Eye care

Pacers: George McCloud is the most infamous bust in team history – IndyStar

The George McCloud that Pacers fans know is barely a footnote in franchise history.

The No. 7 pick in the 1989 draft was thought to be the next Magic Johnson. He’d come in and play alongside young stars like Chuck Person and Reggie Miller. One day, he’d be a star too. 

The production never materialized. Injuries held him back. Four years later, he was out the door, playing overseas.

By the time he was gone, he was hardly missed. 

In the eye of the public, that’s where this story ends. As the Pacers prepare for their first single-digit draft pick since that day more than 30 years ago, McCloud serves as a cautionary tale that no one is a sure bet and as a reminder of what can go wrong. 

McCloud has always been a quiet man. He let his feelings simmer below the surface, then overflow on the court. Decades of life experiences have taught him a thing or two. He’s different now. Softer. More vulnerable. 

Now, as the 55 year old spends time in his Florida home with his 11-year-old daughter and 7-year-old son, he’s ready to reflect.

“Fans have a right to their own opinion, but their opinion is not the right opinion,” he said. “A lot of times, it’s things they don’t know that players are going through that they don’t consider. A lot of times, we don’t let it be known. We don’t let it get out.”

He’s peeling back the curtain and telling a tale of tragedy and lessons learned. This is the real George McCloud. Here’s what he wants you to know.

‘He was a sore loser’

McCloud was one of nine children born to Vervena and George McCloud Sr. in Daytona Beach, Fla. He pestered his mom into letting him sign up for the YMCA basketball team. It cost $15. His mother had $18 to her name and a house full of mouths to feed. 

She gave him the money. Basketball became his everything.

He was intensely competitive, to a fault. If he lost, he fought. 

“He was a sore loser and I kept telling him he wasn’t going to win every time,” his mother told the Indianapolis Star in July 1989. “But he didn’t understand that. I finally told him he could play, but if he started a fight after he lost, I would whip his butt. He did and I beat him good.”

McCloud was a basketball and football star in high school but basketball had his heart. By his senior year, he earned first-team All-State honors, averaging 21 points. He changed his game halfway through his time at Florida State with the introduction of the 3-point line. During his junior season, he shot 45% from behind the arc. As a senior, he shot 44% from 3-point range and was among the national leaders in 3-point field goals made.

Heading into the 1989 NBA Draft, there was little consensus about whom the Pacers would take. In the week before the draft, longtime executive Donnie Walsh hinted that the team might take Tim Hardaway. In the days leading up to the draft, the Pacers reportedly tried to send their pick to Detroit in return for the No. 10 pick and guard Michael Williams, but the deal fell through. There was a rumor that the Pacers would send their pick to Golden State in return for the Nos. 14 and 16 picks. But come draft night, with Hardaway still available, Walsh chose McCloud.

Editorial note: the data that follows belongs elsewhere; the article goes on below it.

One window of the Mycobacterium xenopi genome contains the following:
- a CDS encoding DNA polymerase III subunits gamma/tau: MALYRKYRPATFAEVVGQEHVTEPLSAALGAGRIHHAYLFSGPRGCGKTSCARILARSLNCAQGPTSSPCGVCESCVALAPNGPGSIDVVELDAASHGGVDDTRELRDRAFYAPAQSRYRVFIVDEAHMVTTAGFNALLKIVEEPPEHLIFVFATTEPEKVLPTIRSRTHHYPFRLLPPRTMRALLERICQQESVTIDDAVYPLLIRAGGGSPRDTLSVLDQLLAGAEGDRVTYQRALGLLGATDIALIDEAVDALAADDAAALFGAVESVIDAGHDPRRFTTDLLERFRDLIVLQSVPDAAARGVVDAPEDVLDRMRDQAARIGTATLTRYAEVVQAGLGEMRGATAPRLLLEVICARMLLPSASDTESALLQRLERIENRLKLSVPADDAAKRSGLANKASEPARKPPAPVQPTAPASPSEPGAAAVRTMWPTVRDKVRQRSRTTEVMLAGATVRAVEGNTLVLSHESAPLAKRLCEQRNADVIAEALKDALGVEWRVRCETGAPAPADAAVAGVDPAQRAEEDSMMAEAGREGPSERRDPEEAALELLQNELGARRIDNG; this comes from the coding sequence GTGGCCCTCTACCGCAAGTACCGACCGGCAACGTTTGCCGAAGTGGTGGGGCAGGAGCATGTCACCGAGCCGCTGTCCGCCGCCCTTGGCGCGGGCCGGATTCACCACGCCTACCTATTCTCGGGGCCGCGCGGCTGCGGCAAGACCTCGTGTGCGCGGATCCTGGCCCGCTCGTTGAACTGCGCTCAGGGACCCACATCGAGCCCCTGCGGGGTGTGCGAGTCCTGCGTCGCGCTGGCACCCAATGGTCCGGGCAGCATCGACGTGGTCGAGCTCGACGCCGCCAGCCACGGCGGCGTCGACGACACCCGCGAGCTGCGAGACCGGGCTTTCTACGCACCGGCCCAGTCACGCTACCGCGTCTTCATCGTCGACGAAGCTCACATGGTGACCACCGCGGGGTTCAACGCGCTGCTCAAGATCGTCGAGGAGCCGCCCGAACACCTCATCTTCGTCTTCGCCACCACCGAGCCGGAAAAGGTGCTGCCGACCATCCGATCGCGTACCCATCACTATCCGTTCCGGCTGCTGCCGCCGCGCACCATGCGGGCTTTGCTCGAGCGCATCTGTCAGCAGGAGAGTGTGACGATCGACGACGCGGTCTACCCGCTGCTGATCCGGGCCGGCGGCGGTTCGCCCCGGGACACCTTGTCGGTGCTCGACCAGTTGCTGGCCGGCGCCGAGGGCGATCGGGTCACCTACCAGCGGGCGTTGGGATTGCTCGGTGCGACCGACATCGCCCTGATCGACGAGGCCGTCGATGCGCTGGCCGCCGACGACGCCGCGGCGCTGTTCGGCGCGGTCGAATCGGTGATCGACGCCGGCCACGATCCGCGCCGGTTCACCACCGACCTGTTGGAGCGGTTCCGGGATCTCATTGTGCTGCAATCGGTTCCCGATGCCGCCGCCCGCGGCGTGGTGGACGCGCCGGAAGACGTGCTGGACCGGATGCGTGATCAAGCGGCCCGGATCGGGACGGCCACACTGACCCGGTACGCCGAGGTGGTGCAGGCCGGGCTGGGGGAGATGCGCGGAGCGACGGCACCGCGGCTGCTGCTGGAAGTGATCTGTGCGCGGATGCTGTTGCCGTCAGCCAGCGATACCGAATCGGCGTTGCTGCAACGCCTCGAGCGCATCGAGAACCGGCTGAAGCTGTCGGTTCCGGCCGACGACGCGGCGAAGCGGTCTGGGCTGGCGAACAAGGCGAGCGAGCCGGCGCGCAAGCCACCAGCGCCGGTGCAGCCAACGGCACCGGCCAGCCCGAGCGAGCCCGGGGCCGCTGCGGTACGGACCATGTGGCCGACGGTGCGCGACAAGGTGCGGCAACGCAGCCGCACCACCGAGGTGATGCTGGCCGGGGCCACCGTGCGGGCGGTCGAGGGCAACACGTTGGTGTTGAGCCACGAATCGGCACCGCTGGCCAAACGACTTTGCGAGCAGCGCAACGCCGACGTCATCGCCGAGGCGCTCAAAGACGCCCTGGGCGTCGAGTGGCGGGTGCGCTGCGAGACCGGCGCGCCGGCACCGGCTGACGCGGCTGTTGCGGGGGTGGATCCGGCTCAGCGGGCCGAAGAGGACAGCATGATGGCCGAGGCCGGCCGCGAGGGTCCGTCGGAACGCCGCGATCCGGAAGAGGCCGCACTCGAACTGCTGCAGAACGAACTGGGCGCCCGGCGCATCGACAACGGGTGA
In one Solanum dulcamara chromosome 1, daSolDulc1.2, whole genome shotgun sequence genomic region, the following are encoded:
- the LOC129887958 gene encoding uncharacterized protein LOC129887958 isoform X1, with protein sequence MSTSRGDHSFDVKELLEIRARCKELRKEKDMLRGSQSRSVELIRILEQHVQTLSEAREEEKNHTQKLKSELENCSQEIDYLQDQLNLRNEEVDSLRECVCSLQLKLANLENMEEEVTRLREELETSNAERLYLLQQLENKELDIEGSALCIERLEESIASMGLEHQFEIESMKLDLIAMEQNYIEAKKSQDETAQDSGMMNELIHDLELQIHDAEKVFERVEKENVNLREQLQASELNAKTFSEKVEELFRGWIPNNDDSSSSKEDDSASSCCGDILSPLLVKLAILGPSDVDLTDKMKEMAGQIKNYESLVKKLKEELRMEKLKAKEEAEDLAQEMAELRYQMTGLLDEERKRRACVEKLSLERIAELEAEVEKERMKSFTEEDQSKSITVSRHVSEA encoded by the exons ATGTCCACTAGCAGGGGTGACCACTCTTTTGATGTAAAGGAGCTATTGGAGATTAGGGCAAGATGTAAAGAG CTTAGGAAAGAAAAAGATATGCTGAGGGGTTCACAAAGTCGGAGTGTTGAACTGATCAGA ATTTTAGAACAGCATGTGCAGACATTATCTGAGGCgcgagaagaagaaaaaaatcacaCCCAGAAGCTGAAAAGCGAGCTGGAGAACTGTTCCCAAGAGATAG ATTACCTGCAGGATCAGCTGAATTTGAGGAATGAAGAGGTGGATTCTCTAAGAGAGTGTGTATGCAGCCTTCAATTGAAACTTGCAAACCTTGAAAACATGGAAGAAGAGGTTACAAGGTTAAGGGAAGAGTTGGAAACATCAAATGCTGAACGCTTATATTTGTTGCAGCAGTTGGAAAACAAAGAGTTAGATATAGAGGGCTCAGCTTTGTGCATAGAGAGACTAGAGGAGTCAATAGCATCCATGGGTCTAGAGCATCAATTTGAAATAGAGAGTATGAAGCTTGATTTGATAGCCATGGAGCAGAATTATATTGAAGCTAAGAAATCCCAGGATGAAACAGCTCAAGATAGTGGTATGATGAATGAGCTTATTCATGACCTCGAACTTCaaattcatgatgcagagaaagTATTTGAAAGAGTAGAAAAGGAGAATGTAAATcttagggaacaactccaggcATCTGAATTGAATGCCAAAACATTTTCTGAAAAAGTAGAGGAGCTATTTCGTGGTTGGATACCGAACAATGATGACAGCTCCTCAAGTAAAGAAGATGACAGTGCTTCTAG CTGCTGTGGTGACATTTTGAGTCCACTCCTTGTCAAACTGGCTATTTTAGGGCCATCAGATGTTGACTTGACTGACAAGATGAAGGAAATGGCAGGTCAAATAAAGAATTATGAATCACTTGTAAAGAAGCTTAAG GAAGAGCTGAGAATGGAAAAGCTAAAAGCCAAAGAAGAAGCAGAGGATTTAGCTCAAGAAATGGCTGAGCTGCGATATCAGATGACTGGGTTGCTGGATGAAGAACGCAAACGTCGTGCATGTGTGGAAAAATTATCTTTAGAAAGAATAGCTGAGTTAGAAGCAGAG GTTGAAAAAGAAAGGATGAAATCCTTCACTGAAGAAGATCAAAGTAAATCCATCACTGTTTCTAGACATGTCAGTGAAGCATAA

The decision was questioned by pundits. A draft analysis in the Rocky Mountain News said, “With coveted power players Randy White and Tommy Hammonds still on the board, Indiana reached for a guard with the seventh pick instead … giving the Pacers a chance to maintain their reputation as one of the worst-drafting teams in the league.”

Walsh defended his pick.

“He comes here with great credentials,” Walsh told the media when McCloud was introduced. “People have been talking to me for a long time about a ball-handling guard. Well, I don’t know when the last time a 6-7 or 6-8 (ballhandler) came into the league, but it does remind you of one about 10 years ago.”

Could McCloud be the next Magic?

“With my size and playing point guard, everybody says, ‘We compare you to Magic,’” McCloud said of the then-reigning NBA MVP when he was introduced on June 28, 1989. “I accept that with great dignity because Magic’s such a great player. He is the player I idolize and try to pattern my game after.”

Despite the gargantuan expectations, McCloud says now he didn’t feel pressure during his rookie season. The game was different then. 

“It wasn’t like it is now where guys are young and have to come right in and play,” he said.

He didn’t start a single game during his rookie season. He didn’t score in double-figures until the 22nd game of his career. He got humiliated by Larry Bird.

When McCloud was tasked with guarding the Hall of Famer late in a game against Boston, he got mercilessly roasted.

“Aw hell, they must be getting desperate,” LaSalle Thompson remembers Bird telling McCloud. “They put a rookie on me. Give me the ball every time.” (It’s been rumored that Bird told the Pacers bench, “I know you guys are desperate, but can’t you find someone who at least has a prayer?”)

McCloud came back to the bench laughing.

“Man, listen to what this guy said to me,” Thompson remembers McCloud telling him.

“Hey, that’s Larry Bird,” Thompson said. “He’s a trash talker.”

By the end of the season, McCoud averaged just 2.7 points per game — and he could barely walk.

“We would be crossing the street and I’d be limping,” McCloud said. “Players would be like, ‘Why are you limping?’ I’d say, ‘My ankle is killing me, man.’”

McCloud said when the doctors would do x-rays and MRIs, they’d notice hotspots. They told him it was normal.

“The trainers were saying all athletes have hotspots, that it’s routine for an athlete from how much of a pounding, wear and tear that we put on our bodies,” he said. “After being told that by the doctor, what could I say as a player? I couldn’t make any excuses. I just had to play through it.”